Tomer Neuner conceived of the Parko app when he was hunting for a parking space in Tel Aviv, circling his neighborhood on a sweltering summer day. “I thought to myself, there’s got to be a way to make the search more efficient for everyone,” says Neuner, 30, who quit his job as a product manager at financial-technology company SuperDerivatives to develop the app. Parko learns users’ habits by tracking their phones and predicts when they’re about to vacate a spot, alerting other drivers in the area. Neuner launched the app in Israel earlier this year and is planning to expand overseas, including to San Francisco and Paris.
Israel’s infrastructure problems, exemplified by Tel Aviv’s parking shortage and inadequate public transportation, has inspired some of the country’s best-known startups. In June, Google agreed to spend a reported $1.1 billion to acquire Waze, a social media mapping app featuring real-time traffic information, that was created on the outskirts of Tel Aviv. GetTaxi, which got its start in Tel Aviv before expanding internationally, has received investments of $30 million led by U.S. billionaire Len Blavatnik. “It’s the perfect combination of a place with space and transport problems and lots of companies willing to solve them,” Israeli venture capitalist Jon Medved says of Tel Aviv, which has 700 tech startups and a population of 400,000. Medved’s fund, OurCrowd, invested $350,000 in Parko.
Israeli roads are among the world’s most congested, trailing only Monaco, Singapore, Kuwait, and Jordan, according to World Bank data. Traffic jams mean bus delays, and public transportation remains a work in progress. Tel Aviv’s long-delayed light-rail system is still years from completion. (Jerusalem unveiled state-of-the-art light rail two years ago.)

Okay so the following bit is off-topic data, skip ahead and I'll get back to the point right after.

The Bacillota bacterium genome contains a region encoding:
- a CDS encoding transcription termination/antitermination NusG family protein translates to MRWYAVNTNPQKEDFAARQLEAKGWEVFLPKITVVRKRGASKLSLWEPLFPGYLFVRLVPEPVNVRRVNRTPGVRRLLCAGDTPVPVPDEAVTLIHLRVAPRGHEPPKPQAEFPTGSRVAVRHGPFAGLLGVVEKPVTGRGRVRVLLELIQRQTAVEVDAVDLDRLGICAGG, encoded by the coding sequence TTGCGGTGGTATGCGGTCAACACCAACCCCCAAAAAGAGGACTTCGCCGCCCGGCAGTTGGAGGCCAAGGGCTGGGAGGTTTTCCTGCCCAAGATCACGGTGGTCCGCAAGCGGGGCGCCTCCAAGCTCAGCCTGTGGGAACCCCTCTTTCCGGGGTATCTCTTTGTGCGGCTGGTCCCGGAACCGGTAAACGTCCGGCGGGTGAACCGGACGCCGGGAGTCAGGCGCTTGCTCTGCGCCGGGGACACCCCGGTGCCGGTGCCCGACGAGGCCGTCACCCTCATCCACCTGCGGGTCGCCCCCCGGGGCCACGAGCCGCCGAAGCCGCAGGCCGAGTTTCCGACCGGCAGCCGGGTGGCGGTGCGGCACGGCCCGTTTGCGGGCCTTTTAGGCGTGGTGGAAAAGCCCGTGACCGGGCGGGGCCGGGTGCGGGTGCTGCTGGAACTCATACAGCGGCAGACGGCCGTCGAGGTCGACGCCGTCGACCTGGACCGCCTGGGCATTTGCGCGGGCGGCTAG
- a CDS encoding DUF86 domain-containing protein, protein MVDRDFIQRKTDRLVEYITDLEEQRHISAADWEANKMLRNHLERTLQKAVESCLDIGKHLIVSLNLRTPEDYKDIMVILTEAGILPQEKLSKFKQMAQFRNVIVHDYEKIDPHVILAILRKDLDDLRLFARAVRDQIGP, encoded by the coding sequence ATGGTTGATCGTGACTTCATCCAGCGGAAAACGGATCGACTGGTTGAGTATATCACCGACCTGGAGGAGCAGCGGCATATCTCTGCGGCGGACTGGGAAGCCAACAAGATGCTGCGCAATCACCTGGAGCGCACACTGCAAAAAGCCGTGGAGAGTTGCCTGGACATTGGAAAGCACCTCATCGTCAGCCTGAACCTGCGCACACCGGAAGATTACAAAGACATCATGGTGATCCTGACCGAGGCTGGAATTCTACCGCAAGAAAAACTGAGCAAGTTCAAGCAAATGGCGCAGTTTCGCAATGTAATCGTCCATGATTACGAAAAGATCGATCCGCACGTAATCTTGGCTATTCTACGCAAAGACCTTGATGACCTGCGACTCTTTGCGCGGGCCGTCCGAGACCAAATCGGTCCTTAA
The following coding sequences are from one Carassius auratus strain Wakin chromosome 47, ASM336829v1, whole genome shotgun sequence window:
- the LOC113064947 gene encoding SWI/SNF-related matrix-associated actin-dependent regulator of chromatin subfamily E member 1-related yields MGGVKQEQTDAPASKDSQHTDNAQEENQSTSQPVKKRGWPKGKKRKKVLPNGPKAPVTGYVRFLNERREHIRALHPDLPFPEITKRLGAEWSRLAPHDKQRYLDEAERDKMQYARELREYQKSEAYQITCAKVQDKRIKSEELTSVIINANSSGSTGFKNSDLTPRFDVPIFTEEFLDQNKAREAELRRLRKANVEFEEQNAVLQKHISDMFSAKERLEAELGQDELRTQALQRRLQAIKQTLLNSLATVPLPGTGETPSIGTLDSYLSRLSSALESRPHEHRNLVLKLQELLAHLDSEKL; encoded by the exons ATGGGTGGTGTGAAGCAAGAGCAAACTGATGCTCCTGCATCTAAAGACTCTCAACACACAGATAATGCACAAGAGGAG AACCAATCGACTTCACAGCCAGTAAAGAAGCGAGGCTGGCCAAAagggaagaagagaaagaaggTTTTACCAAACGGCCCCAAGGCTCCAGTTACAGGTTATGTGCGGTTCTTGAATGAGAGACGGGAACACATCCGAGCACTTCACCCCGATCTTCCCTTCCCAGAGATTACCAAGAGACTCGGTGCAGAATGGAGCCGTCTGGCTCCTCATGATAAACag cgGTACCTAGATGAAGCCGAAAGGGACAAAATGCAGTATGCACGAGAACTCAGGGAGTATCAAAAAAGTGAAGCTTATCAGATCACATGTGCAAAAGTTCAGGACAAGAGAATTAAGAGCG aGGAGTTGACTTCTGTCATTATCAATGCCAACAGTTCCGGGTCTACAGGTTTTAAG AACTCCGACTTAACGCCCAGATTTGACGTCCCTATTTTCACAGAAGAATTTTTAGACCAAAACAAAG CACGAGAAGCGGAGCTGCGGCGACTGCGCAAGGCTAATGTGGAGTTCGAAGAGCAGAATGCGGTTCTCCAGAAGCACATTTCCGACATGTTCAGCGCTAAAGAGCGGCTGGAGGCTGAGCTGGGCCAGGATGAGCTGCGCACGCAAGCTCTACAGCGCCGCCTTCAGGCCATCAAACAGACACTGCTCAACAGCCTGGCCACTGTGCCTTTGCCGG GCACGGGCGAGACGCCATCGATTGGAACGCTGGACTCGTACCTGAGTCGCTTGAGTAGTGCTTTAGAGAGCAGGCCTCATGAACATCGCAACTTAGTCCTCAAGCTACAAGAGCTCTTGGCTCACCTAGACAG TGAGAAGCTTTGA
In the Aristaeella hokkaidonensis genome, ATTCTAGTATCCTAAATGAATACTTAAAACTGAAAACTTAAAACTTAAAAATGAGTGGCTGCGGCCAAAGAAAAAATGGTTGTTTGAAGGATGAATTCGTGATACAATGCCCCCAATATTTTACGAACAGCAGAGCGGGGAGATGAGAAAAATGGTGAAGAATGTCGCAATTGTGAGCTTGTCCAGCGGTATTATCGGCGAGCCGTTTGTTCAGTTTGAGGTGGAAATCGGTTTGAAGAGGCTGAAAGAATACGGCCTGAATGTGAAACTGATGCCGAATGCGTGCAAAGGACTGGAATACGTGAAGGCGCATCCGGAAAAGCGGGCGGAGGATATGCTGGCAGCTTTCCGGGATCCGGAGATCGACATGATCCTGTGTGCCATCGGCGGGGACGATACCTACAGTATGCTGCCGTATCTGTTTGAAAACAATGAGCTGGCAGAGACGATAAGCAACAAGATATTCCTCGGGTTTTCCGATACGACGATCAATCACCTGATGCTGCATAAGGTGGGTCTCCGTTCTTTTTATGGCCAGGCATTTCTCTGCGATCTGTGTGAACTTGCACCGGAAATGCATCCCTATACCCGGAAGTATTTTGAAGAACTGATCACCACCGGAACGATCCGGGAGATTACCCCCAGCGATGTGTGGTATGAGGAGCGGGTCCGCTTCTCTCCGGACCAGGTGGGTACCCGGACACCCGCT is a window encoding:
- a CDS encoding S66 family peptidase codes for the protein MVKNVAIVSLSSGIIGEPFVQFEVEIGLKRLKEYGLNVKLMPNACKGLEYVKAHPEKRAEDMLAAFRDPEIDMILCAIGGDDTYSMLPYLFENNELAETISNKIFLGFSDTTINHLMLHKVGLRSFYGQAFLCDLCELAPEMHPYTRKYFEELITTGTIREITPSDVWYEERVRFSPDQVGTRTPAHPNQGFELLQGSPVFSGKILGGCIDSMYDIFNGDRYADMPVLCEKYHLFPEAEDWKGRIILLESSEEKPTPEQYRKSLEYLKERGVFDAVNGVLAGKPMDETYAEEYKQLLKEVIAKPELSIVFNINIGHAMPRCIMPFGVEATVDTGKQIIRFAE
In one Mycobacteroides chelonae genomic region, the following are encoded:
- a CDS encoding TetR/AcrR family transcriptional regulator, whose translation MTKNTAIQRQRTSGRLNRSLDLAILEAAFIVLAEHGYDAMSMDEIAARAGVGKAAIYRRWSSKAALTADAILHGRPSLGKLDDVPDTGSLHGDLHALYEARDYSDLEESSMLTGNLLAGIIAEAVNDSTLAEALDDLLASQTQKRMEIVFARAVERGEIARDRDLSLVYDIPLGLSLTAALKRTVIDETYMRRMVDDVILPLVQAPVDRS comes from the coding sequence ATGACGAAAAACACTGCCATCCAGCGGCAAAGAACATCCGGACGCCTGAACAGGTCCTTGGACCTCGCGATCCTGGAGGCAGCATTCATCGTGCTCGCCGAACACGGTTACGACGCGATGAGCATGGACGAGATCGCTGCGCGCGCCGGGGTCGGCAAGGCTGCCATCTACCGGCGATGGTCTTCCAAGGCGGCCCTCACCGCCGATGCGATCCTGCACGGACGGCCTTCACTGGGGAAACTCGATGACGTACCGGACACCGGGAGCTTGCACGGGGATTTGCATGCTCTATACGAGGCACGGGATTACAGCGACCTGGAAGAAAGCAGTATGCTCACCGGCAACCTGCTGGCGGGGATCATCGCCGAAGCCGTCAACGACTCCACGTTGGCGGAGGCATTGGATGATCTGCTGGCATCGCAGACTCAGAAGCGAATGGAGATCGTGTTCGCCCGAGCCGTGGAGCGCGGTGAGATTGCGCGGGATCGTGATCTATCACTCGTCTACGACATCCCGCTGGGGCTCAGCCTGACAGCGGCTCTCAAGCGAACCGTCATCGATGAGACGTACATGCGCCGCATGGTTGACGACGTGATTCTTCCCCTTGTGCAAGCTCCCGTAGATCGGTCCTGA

A dearth of government information about public transport helped inspire Moovit, says co-founder Nir Erez. Launched in 2011 the app relies on user input to compile real-time data on bus and train arrivals. “If you can provide a solution to a problem, the word spreads out more easily,” says Erez, who has expanded Moovit to 13 countries, including Australia, Brazil, and the U.S. He says the app has more than 1 million users.
Tel Aviv Mayor Ron Huldai notes that such data-gathering is only a partial solution. “All these apps are helpful, but they can’t permanently fix infrastructure problems,” he says from the top floor of the Shalom Tower, where a once-neglected public library was converted into a free startup workspace overlooking the Mediterranean. Tel Aviv is lobbying the national government for special visas for startups, so it can attract more foreign tech entrepreneurs. While about 50 percent of Silicon Valley startup founders are foreign-born, businesses in Tel Aviv are mostly started by Israelis, says Avner Warner, the city’s director of international economic development.
Successful developers have a habit of leaving Tel Aviv behind, though. Waze moved some of its operations to Palo Alto; BillGuard, which helps consumers identify mischarges on their credit cards, maintains its original Tel Aviv office but has partly relocated to New York. Still, Medved, the venture capitalist, says there are advantages to being isolated from Silicon Valley. “For Israeli companies to excel in this space they’re going to have to continue to come up with great technologies, not just a cool user interface,” he says.